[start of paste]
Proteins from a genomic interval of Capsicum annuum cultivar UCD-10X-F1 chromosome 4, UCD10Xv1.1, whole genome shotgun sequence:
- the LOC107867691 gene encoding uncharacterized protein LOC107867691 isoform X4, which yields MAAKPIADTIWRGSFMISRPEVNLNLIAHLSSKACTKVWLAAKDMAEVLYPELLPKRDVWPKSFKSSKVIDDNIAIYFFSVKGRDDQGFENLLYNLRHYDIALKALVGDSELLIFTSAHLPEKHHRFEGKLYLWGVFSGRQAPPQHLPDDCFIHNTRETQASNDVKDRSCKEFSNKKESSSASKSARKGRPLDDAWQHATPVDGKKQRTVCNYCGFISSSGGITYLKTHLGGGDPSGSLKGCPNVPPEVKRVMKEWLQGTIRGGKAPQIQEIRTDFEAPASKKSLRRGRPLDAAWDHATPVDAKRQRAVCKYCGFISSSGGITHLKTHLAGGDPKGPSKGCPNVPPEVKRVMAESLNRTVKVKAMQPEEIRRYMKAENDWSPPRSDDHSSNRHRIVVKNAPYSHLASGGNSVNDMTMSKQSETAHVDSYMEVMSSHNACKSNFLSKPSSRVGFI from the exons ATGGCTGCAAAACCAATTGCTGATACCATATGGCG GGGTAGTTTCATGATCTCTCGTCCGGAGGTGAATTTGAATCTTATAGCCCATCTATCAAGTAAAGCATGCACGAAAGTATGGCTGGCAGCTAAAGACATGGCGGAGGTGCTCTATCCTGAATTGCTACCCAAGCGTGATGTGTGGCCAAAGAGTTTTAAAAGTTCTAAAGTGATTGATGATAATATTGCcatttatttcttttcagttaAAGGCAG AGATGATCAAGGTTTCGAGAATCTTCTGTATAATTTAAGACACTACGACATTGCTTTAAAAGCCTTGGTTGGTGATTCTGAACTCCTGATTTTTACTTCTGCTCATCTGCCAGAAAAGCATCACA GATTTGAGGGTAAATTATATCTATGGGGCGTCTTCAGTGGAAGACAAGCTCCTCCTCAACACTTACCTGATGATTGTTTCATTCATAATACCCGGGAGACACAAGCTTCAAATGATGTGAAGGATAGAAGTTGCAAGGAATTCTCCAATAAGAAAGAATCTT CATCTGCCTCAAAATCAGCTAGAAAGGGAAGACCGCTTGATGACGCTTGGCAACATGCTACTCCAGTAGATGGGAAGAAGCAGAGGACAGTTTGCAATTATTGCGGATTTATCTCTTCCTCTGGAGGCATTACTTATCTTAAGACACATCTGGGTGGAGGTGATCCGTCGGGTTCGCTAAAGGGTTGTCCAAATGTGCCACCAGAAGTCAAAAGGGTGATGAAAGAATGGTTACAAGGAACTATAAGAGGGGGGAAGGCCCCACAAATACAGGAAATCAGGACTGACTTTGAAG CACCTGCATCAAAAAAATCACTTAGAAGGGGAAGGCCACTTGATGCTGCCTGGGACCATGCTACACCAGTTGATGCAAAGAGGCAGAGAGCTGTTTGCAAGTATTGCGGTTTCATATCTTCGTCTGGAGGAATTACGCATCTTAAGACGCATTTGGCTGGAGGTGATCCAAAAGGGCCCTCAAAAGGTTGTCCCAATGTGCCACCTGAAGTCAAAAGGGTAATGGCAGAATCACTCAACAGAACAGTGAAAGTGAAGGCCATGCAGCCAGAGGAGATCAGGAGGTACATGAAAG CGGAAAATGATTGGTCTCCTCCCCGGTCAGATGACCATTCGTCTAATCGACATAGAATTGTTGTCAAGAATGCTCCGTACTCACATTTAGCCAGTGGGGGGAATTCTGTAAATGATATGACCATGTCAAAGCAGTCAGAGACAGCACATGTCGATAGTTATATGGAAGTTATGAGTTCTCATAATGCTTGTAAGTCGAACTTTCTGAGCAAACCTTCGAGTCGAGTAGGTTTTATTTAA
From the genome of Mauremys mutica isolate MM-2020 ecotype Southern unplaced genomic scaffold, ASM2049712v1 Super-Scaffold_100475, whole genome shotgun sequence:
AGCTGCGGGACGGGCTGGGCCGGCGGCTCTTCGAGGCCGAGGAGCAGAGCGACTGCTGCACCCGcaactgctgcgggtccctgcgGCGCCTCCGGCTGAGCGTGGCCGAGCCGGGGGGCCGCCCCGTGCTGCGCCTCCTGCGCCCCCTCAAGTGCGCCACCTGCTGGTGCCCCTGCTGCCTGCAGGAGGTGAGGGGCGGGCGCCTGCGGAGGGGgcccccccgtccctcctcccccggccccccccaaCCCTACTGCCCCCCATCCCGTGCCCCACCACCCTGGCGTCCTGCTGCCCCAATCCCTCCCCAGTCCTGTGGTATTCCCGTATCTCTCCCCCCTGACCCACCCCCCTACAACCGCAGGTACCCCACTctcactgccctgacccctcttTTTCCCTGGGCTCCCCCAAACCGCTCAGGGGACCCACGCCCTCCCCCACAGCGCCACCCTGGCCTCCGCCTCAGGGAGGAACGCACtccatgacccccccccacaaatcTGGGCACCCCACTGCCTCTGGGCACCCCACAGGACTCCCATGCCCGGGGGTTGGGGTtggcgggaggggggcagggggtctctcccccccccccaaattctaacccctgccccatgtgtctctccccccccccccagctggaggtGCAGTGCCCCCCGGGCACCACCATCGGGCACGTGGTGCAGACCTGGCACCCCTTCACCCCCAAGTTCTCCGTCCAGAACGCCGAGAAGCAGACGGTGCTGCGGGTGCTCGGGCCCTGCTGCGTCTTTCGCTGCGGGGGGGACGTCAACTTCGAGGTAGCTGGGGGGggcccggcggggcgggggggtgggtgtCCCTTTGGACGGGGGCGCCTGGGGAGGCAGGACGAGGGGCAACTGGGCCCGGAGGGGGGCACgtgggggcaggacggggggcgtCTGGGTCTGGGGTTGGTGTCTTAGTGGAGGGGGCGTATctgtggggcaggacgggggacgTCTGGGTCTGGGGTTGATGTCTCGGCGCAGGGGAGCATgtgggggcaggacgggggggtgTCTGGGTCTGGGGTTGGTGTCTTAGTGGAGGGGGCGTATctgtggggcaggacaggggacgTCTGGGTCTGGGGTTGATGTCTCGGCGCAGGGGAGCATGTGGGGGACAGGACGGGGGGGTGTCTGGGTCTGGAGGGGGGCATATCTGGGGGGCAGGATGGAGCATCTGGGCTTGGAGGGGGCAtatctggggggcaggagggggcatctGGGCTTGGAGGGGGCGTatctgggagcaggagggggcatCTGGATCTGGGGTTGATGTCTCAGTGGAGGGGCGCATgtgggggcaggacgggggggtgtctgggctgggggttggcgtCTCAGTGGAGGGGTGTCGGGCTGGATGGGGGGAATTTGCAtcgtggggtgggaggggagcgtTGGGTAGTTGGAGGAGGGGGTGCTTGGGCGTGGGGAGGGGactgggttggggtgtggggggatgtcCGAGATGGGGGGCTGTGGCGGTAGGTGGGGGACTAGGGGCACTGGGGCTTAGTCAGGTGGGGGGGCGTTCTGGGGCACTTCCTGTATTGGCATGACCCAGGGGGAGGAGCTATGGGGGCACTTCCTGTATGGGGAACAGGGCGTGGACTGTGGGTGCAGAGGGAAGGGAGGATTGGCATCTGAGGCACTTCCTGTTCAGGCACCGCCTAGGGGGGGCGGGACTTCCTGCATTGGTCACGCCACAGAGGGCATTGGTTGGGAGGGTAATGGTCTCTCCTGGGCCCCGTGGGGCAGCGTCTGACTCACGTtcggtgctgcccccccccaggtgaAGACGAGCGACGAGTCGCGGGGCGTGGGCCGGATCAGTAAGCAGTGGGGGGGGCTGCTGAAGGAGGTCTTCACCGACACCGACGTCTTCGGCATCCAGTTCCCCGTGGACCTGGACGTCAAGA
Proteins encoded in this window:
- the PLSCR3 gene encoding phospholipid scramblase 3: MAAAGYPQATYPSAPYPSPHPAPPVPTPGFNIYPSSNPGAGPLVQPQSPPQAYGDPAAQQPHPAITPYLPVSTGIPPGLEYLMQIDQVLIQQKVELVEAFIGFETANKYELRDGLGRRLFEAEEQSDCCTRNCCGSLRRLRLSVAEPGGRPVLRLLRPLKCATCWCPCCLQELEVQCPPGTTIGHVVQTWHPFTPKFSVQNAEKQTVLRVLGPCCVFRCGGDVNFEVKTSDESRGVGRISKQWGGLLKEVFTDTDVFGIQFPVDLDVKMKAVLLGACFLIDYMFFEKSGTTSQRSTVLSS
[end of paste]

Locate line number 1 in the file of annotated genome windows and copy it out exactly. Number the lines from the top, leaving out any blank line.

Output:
Proteins from a genomic interval of Capsicum annuum cultivar UCD-10X-F1 chromosome 4, UCD10Xv1.1, whole genome shotgun sequence: